Hi,

I've asked the same question on two forum with no answer that I can understand. Googling for "standard deviation" really confused me so I'm hoping for a clear understandable ( to me ) answer somewhere.

I have looked at the WXQC mailing list but did not register and post the question there, but I think that may be a good place to try.

Good luck with this question. If you find something, please post it here.

Regards, Bob

In it's most simplistic meaning, standard deviation measures the spread (the difference between the high and low) of values within a data set. The greater the standard devation, the wider the range of values in the data set.

I say simplistic because the implication is that you figure it out by subtracting the lowest value from the highest but it doesn't quite work that way. Because the values in a data set may not be uniformly dispersed (ie most may be bunched up near the low while only a few are near the high as an example) figuring it out that way wouldn't be truly representative of the spead of the values. So to compensate and give a better representation of the values a slightly more invovled (but still very simple) calculation is made.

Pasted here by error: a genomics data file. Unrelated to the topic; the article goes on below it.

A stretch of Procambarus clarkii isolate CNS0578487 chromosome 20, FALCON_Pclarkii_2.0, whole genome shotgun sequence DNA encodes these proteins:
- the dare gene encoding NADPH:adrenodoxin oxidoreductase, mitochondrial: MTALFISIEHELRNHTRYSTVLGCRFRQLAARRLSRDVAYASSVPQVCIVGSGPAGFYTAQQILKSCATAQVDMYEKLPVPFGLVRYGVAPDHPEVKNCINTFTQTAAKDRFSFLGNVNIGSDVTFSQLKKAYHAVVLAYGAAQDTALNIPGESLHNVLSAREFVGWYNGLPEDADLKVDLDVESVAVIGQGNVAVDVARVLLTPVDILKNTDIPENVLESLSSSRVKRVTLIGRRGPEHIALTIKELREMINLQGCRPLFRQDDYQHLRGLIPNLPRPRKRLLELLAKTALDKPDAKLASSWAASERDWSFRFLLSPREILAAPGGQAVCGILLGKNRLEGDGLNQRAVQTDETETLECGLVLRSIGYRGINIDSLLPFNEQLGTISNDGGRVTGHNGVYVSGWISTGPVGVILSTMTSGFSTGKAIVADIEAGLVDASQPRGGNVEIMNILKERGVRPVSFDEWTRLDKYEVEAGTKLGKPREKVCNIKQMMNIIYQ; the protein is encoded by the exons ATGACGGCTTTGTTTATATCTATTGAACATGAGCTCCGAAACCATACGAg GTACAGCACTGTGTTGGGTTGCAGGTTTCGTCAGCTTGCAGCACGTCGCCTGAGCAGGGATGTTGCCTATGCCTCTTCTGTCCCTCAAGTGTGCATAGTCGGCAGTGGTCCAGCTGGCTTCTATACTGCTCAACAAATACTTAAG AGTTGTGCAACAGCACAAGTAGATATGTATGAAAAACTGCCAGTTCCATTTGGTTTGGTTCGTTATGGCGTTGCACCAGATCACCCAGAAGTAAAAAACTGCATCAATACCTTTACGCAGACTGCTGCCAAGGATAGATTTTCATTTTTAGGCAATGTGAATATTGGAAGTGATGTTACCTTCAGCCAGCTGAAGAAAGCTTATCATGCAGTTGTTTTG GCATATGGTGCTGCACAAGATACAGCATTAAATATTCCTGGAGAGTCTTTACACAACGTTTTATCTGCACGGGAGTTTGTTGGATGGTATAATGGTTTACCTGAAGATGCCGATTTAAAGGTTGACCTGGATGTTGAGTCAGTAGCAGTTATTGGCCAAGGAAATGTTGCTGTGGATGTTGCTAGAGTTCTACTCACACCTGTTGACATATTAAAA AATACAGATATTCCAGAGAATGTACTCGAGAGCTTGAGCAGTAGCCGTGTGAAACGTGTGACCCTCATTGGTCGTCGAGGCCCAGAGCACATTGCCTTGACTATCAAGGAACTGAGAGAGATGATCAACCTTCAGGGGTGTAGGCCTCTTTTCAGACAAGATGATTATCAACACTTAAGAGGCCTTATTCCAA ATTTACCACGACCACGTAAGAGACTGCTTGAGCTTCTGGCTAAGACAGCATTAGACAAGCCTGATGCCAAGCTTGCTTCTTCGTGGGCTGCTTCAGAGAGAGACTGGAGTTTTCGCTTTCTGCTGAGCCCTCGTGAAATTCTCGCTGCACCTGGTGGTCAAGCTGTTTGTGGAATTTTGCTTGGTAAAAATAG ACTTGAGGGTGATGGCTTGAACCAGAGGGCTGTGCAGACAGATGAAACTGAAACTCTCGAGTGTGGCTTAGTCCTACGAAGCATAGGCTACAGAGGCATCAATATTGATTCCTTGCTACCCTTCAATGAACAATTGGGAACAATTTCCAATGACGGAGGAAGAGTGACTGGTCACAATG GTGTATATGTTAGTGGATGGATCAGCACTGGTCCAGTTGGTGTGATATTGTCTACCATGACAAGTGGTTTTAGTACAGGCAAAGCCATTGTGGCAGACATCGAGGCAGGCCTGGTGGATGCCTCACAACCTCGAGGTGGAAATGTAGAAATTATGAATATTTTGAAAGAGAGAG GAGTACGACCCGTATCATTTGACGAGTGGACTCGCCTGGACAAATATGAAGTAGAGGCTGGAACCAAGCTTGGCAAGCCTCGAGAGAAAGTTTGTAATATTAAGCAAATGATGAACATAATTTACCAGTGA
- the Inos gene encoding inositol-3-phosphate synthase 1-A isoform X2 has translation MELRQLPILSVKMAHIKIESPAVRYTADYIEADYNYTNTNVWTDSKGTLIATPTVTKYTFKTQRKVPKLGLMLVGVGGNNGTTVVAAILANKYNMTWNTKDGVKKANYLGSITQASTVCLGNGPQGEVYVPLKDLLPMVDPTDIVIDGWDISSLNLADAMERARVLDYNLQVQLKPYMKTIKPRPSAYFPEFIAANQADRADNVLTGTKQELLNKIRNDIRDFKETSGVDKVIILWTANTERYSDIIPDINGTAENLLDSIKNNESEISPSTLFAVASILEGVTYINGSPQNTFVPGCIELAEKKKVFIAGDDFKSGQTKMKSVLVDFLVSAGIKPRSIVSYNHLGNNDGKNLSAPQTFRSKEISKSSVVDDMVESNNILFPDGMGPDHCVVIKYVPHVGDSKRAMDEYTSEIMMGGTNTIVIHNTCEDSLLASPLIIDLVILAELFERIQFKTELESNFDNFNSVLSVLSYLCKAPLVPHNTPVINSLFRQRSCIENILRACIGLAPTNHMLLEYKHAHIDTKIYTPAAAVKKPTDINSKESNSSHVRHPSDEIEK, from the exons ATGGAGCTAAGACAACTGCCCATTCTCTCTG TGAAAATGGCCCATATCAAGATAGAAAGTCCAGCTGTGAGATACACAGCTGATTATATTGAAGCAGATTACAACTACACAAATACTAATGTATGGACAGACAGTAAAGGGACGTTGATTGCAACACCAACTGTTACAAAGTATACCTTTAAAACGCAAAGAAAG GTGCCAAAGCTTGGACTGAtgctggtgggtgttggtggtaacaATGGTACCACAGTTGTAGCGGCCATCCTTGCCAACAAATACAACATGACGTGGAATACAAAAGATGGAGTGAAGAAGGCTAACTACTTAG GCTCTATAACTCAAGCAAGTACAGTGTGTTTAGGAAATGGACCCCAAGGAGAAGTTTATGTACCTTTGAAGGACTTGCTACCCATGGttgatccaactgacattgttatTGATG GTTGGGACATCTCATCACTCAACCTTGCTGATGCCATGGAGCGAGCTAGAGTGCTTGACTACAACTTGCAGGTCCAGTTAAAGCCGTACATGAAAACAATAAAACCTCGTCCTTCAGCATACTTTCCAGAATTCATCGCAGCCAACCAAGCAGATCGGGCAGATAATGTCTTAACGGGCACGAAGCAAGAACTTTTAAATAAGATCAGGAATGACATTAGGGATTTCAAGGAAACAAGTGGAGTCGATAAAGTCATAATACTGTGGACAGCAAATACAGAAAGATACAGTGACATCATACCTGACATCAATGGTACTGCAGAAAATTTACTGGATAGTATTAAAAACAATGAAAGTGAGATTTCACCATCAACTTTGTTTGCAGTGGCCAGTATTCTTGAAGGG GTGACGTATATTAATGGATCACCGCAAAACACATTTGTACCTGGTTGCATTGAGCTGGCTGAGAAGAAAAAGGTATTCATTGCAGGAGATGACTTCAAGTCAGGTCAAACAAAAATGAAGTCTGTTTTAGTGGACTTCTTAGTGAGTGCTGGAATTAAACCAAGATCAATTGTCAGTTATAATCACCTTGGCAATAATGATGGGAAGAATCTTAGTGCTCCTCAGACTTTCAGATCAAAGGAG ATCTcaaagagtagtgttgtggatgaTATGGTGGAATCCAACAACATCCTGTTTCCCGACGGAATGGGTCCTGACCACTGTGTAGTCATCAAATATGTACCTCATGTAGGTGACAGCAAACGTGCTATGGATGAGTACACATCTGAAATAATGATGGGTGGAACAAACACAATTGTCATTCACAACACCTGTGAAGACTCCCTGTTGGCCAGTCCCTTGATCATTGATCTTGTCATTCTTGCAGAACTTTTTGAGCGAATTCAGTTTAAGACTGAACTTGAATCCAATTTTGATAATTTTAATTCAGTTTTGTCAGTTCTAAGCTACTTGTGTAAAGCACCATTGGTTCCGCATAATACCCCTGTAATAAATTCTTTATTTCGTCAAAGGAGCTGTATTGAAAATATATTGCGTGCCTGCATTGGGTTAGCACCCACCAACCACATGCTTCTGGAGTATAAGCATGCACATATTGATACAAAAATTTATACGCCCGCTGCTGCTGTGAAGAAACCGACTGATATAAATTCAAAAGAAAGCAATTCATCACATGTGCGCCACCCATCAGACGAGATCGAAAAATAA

In it's more formal mathematical definition, standard deviation is the root mean square deviation of a set of values from their mean value. You figure out a weighted average deviation (the root mean square deviation) and compare it to the raw average.

To figure it out:

1) first find the mean (average) of the values in the set.

2) Then calculate the deviation for each value from that mean. In other words, subtract then mean you figured out in the first step from the raw value.

3) Square each of the deviations from step 2.

4) Get them mean (average) of the values from step 3.

5) Take the square root of that mean and you have your standard deviation.

At least I think that's right, it's been a long, long time since I took statistical analysis and I didn't like it even back then.